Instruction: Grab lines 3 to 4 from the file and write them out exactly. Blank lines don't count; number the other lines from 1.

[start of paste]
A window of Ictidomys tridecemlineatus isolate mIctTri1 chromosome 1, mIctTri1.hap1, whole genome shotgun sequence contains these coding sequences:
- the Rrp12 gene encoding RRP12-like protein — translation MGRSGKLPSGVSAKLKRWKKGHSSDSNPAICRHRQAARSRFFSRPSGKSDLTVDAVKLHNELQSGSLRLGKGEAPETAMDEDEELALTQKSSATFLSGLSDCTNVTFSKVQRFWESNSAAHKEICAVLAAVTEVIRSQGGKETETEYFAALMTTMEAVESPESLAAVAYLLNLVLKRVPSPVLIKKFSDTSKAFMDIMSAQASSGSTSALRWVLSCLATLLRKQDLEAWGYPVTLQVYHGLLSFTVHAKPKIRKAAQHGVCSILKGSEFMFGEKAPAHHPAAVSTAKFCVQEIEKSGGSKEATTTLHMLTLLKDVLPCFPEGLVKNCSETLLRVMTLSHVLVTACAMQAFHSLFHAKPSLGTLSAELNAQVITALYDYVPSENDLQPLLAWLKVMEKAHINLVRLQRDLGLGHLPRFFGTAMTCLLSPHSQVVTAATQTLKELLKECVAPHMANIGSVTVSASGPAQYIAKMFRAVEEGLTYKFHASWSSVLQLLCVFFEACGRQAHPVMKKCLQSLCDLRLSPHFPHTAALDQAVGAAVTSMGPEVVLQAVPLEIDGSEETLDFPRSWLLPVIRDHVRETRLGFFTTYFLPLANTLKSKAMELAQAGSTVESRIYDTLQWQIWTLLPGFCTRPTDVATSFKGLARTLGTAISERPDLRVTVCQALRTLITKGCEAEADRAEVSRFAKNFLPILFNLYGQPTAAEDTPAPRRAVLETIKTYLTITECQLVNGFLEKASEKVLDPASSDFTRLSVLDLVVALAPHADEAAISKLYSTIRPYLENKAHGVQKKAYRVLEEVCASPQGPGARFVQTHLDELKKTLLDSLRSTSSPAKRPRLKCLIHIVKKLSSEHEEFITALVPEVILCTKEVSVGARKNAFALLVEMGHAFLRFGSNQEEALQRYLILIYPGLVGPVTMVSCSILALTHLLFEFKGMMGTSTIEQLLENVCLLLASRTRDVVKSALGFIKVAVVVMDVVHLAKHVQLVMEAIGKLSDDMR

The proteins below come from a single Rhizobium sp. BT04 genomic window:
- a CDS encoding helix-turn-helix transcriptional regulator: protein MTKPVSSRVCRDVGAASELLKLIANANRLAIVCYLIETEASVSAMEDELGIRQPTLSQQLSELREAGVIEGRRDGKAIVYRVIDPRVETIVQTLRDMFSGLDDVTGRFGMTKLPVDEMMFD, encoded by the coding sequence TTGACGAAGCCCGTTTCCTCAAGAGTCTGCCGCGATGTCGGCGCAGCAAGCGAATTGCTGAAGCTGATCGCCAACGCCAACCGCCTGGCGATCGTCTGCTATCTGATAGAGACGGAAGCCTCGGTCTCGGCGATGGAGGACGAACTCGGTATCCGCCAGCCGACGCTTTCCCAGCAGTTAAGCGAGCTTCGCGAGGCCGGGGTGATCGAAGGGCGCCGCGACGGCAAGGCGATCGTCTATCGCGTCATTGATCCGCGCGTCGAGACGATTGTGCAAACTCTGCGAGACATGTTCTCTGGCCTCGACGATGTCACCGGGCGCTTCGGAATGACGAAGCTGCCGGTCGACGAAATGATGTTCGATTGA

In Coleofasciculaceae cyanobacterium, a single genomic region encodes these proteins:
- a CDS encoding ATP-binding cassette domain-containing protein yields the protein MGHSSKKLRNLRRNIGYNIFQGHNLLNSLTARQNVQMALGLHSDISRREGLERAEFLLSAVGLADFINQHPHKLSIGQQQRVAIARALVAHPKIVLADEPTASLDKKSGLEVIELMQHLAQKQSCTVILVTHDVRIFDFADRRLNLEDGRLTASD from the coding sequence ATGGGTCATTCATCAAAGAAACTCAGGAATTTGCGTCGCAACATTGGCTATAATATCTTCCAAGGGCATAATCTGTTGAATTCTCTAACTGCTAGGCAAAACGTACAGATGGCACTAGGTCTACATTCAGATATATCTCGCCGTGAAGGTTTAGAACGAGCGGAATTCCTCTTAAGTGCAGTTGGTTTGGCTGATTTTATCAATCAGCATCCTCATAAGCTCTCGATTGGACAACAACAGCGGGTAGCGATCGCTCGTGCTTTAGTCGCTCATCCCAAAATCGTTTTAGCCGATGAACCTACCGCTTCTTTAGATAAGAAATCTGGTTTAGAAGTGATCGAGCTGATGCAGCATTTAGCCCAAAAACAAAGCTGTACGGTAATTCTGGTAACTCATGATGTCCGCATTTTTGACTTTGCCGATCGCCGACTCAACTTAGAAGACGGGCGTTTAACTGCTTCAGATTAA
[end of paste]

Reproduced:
The proteins below come from a single Rhizobium sp. BT04 genomic window:
- a CDS encoding helix-turn-helix transcriptional regulator: protein MTKPVSSRVCRDVGAASELLKLIANANRLAIVCYLIETEASVSAMEDELGIRQPTLSQQLSELREAGVIEGRRDGKAIVYRVIDPRVETIVQTLRDMFSGLDDVTGRFGMTKLPVDEMMFD, encoded by the coding sequence TTGACGAAGCCCGTTTCCTCAAGAGTCTGCCGCGATGTCGGCGCAGCAAGCGAATTGCTGAAGCTGATCGCCAACGCCAACCGCCTGGCGATCGTCTGCTATCTGATAGAGACGGAAGCCTCGGTCTCGGCGATGGAGGACGAACTCGGTATCCGCCAGCCGACGCTTTCCCAGCAGTTAAGCGAGCTTCGCGAGGCCGGGGTGATCGAAGGGCGCCGCGACGGCAAGGCGATCGTCTATCGCGTCATTGATCCGCGCGTCGAGACGATTGTGCAAACTCTGCGAGACATGTTCTCTGGCCTCGACGATGTCACCGGGCGCTTCGGAATGACGAAGCTGCCGGTCGACGAAATGATGTTCGATTGA